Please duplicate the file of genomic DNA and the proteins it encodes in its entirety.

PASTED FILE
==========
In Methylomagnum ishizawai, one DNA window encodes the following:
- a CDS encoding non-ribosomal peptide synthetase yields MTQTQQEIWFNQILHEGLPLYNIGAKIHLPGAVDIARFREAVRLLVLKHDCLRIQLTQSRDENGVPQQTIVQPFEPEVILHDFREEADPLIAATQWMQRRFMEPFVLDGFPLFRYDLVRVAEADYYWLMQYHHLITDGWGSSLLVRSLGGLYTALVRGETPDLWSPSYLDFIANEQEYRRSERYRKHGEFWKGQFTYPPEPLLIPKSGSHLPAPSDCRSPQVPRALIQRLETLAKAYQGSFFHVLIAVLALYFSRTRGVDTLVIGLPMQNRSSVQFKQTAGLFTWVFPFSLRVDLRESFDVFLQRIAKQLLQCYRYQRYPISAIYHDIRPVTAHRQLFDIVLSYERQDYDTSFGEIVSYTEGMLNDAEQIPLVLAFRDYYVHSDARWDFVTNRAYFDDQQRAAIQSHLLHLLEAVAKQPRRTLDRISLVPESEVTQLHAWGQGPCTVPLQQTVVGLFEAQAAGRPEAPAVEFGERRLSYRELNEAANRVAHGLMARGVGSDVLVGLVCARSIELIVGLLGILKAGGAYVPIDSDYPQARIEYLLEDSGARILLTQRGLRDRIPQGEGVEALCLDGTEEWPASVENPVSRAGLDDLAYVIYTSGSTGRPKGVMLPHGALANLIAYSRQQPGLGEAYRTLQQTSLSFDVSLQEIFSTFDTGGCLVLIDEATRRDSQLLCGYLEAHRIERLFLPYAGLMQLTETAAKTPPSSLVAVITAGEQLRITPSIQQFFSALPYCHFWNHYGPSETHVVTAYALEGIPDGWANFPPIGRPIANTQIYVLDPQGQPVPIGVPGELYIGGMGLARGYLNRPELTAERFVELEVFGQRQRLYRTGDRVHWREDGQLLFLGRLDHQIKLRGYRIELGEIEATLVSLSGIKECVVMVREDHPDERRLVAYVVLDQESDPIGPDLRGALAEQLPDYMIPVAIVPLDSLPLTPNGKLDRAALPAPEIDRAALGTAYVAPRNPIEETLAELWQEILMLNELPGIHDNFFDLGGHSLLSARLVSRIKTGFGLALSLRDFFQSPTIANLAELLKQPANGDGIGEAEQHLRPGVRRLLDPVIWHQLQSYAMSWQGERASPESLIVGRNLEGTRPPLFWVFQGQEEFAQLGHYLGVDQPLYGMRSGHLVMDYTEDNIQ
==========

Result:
In Methylomagnum ishizawai, one DNA window encodes the following:
- a CDS encoding non-ribosomal peptide synthetase yields MTQTQQEIWFNQILHEGLPLYNIGAKIHLPGAVDIARFREAVRLLVLKHDCLRIQLTQSRDENGVPQQTIVQPFEPEVILHDFREEADPLIAATQWMQRRFMEPFVLDGFPLFRYDLVRVAEADYYWLMQYHHLITDGWGSSLLVRSLGGLYTALVRGETPDLWSPSYLDFIANEQEYRRSERYRKHGEFWKGQFTYPPEPLLIPKSGSHLPAPSDCRSPQVPRALIQRLETLAKAYQGSFFHVLIAVLALYFSRTRGVDTLVIGLPMQNRSSVQFKQTAGLFTWVFPFSLRVDLRESFDVFLQRIAKQLLQCYRYQRYPISAIYHDIRPVTAHRQLFDIVLSYERQDYDTSFGEIVSYTEGMLNDAEQIPLVLAFRDYYVHSDARWDFVTNRAYFDDQQRAAIQSHLLHLLEAVAKQPRRTLDRISLVPESEVTQLHAWGQGPCTVPLQQTVVGLFEAQAAGRPEAPAVEFGERRLSYRELNEAANRVAHGLMARGVGSDVLVGLVCARSIELIVGLLGILKAGGAYVPIDSDYPQARIEYLLEDSGARILLTQRGLRDRIPQGEGVEALCLDGTEEWPASVENPVSRAGLDDLAYVIYTSGSTGRPKGVMLPHGALANLIAYSRQQPGLGEAYRTLQQTSLSFDVSLQEIFSTFDTGGCLVLIDEATRRDSQLLCGYLEAHRIERLFLPYAGLMQLTETAAKTPPSSLVAVITAGEQLRITPSIQQFFSALPYCHFWNHYGPSETHVVTAYALEGIPDGWANFPPIGRPIANTQIYVLDPQGQPVPIGVPGELYIGGMGLARGYLNRPELTAERFVELEVFGQRQRLYRTGDRVHWREDGQLLFLGRLDHQIKLRGYRIELGEIEATLVSLSGIKECVVMVREDHPDERRLVAYVVLDQESDPIGPDLRGALAEQLPDYMIPVAIVPLDSLPLTPNGKLDRAALPAPEIDRAALGTAYVAPRNPIEETLAELWQEILMLNELPGIHDNFFDLGGHSLLSARLVSRIKTGFGLALSLRDFFQSPTIANLAELLKQPANGDGIGEAEQHLRPGVRRLLDPVIWHQLQSYAMSWQGERASPESLIVGRNLEGTRPPLFWVFQGQEEFAQLGHYLGVDQPLYGMRSGHLVMDYTEDNIQ